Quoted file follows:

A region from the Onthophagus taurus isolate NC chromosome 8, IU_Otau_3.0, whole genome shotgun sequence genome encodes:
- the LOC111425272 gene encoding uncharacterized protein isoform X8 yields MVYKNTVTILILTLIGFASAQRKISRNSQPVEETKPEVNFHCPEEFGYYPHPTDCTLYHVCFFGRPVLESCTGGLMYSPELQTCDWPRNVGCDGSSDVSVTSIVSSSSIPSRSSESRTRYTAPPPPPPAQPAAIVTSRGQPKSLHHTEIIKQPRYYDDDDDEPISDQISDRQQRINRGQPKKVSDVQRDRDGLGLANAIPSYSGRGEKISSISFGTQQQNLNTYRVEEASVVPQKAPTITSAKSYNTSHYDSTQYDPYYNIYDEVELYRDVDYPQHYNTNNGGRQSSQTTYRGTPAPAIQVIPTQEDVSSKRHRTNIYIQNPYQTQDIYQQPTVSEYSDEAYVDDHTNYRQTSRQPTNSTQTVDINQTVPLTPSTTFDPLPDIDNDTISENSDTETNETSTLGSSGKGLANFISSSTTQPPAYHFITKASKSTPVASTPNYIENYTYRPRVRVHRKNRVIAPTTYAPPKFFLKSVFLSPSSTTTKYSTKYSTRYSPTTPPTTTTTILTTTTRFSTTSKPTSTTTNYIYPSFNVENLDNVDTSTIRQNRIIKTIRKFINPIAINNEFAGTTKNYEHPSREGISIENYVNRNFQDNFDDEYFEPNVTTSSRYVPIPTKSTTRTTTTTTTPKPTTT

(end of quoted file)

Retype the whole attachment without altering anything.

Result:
A region from the Onthophagus taurus isolate NC chromosome 8, IU_Otau_3.0, whole genome shotgun sequence genome encodes:
- the LOC111425272 gene encoding uncharacterized protein isoform X8 yields MVYKNTVTILILTLIGFASAQRKISRNSQPVEETKPEVNFHCPEEFGYYPHPTDCTLYHVCFFGRPVLESCTGGLMYSPELQTCDWPRNVGCDGSSDVSVTSIVSSSSIPSRSSESRTRYTAPPPPPPAQPAAIVTSRGQPKSLHHTEIIKQPRYYDDDDDEPISDQISDRQQRINRGQPKKVSDVQRDRDGLGLANAIPSYSGRGEKISSISFGTQQQNLNTYRVEEASVVPQKAPTITSAKSYNTSHYDSTQYDPYYNIYDEVELYRDVDYPQHYNTNNGGRQSSQTTYRGTPAPAIQVIPTQEDVSSKRHRTNIYIQNPYQTQDIYQQPTVSEYSDEAYVDDHTNYRQTSRQPTNSTQTVDINQTVPLTPSTTFDPLPDIDNDTISENSDTETNETSTLGSSGKGLANFISSSTTQPPAYHFITKASKSTPVASTPNYIENYTYRPRVRVHRKNRVIAPTTYAPPKFFLKSVFLSPSSTTTKYSTKYSTRYSPTTPPTTTTTILTTTTRFSTTSKPTSTTTNYIYPSFNVENLDNVDTSTIRQNRIIKTIRKFINPIAINNEFAGTTKNYEHPSREGISIENYVNRNFQDNFDDEYFEPNVTTSSRYVPIPTKSTTRTTTTTTTPKPTTT